Today, we'll see how to setup your Ubuntu installation to use the Neural Compute Stick 2. This tutorial is working for both a normal installation and a VM of Ubuntu 16_04. I've personally tested both. Let's get to it!


First of all, you need to install Ubuntu 16_04 on your computer or in a VM. Note that there will be one more step with the VM, but we'll get to it later on, don't worry.

Step 1 - OpenVino download and install

For this part I'm not reinventing anything, the directions are available on OpenVino's website but they are not very accurate about the path you should use. Anyway, use whatever tutorial you want, I'm going to tell you what steps I did exactly, and it worked for me!

Go to the following link and register to receive your download link. Once you're on the download page, choose the latest version for Linux, this will download a .tar.gz file. Head to wherever you downloaded it and unzip it. Mine is in the Downloads folder.

cd ~/Downloads
tar xvf l_openvino_toolkit_<VERSION>.tgz
cd l_openvino_toolkit_<VERSION>

Replace <VERSION> by the version you have. If you don't use sudo to launch, the installation will be in ~/<user>/intel. That's important for the rest of the installation.

Openvino install

You'll be prompted with a GUI and asked what to install. Check everything.

Step 2 - Set the USB rules

We'll now update the udev rules for the stick.

cd ~/Downloads
cat <<eof> 97-usbboot.rules

SUBSYSTEM=="usb", ATTRS{idProduct}=="2150", ATTRS{idVendor}=="03e7", GROUP="users", MODE="0666", ENV{ID_MM_DEVICE_IGNORE}="1"
SUBSYSTEM=="usb", ATTRS{idProduct}=="2485", ATTRS{idVendor}=="03e7", GROUP="users", MODE="0666", ENV{ID_MM_DEVICE_IGNORE}="1"
SUBSYSTEM=="usb", ATTRS{idProduct}=="f63b", ATTRS{idVendor}=="03e7", GROUP="users", MODE="0666", ENV{ID_MM_DEVICE_IGNORE}="1"
sudo cp 97-usbboot.rules /etc/udev/rules.d/
sudo udevadm control --reload-rules
sudo udevadm trigger
sudo ldconfig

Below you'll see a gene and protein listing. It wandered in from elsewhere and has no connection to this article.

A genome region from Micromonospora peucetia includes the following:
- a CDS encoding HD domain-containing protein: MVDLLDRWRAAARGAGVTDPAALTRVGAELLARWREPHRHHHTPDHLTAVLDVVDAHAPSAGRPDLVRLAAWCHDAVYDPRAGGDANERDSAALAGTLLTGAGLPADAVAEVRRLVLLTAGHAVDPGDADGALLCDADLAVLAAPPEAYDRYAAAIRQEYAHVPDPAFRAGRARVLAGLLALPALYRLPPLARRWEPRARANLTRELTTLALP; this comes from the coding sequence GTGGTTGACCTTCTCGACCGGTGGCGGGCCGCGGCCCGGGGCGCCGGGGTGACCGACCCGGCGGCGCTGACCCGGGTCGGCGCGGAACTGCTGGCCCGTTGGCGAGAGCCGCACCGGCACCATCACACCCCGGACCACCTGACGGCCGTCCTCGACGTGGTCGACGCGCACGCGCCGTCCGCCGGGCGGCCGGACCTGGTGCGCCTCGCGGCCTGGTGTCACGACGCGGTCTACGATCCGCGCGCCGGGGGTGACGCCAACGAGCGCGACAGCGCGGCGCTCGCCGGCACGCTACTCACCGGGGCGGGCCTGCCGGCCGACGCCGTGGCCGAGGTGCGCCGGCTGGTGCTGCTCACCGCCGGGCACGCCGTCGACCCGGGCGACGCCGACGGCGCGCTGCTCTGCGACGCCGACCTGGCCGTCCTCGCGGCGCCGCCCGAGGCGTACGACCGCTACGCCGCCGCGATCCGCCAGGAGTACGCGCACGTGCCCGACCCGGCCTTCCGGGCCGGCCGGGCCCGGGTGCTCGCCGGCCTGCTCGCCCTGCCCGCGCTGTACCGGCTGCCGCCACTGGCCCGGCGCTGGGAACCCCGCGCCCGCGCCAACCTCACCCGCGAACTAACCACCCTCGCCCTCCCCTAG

rm 97-usbboot.rules

Step 3 - Test the install

Follow this step and note that if you're on a VM, it will probably fail. You'll have the instructions just after that. Note the -d MYRIAD tells the program to run it on your stick.

cd ~/intel/computer_vision_sdk/deployment_tools/model_optimizer/install_prerequisites/

cd ~/intel/computer_vision_sdk/deployment_tools/demo
./ -d MYRIAD

Virtual Machine (optional)

If you're using a VM for this, you need to add USB filters to capture the NCS2. You can find tutorials online, telling you to add USB filters by vendor ID. I've tried but it was not enough. Here's how I did it.

Head to the configuration of your VM, to the USB tab and click on the little USB+ icone. You should see a device called “Movidius Ltd. Movidius MyriadX”, click on it to add it.


Now, launch one of the example to do the inference on the stick. If you're on windows, you'll hear a sound of a USB disconnecting, that's the “Myriad” device disconnecting and now “Intel Corporation VSC Loopback Device” should appear. Click on it to capture it.

intel loopback in VM

Last step is going back to the usb tab in the VM configuration and make sure that the order is right. “Intel Corporation VSC Loopback Device” should be first! This is crucial, and it's the only way it worked for me.

intel loopback in VM

Right now, your device is in a weird state where it's not recognized. Simply disconnect and reconnect. You should see in the USB tab, the “MyriadX” device. If that's the case, try to run the example again. You'll hear the USB disconnect sound, but this time the VSC will be correctly captured and the model should run fine.

Final thought

I'm a bit disappointed in the lack of OS support. I assume that it must be hard to support multiple OS's and test all of them, but still, only ubuntu 16_04, in 2019…

Windows is also supported but what I mean is that, at least Ubuntu 18 should be officially supported.

Also the VM support should be better. Especially since so few OS's are officially supported. Not everyone has access to a Ubuntu 16 machine without a VM. A lot of people seem to have problem with the USB.. Again, I understand that there might be some hidden complexity, but I expect more coming from Intel.

Besides that, I think this a great device, and I can't wait to see what I'll achieve with it. I'm currently working on converting Handpose to compare performance and run it on the RPi3.

Coming next

In a next blog post, I'll show you how to convert your Keras and Tensorflow model to run on the Neural Compute Stick 2. See you around for more!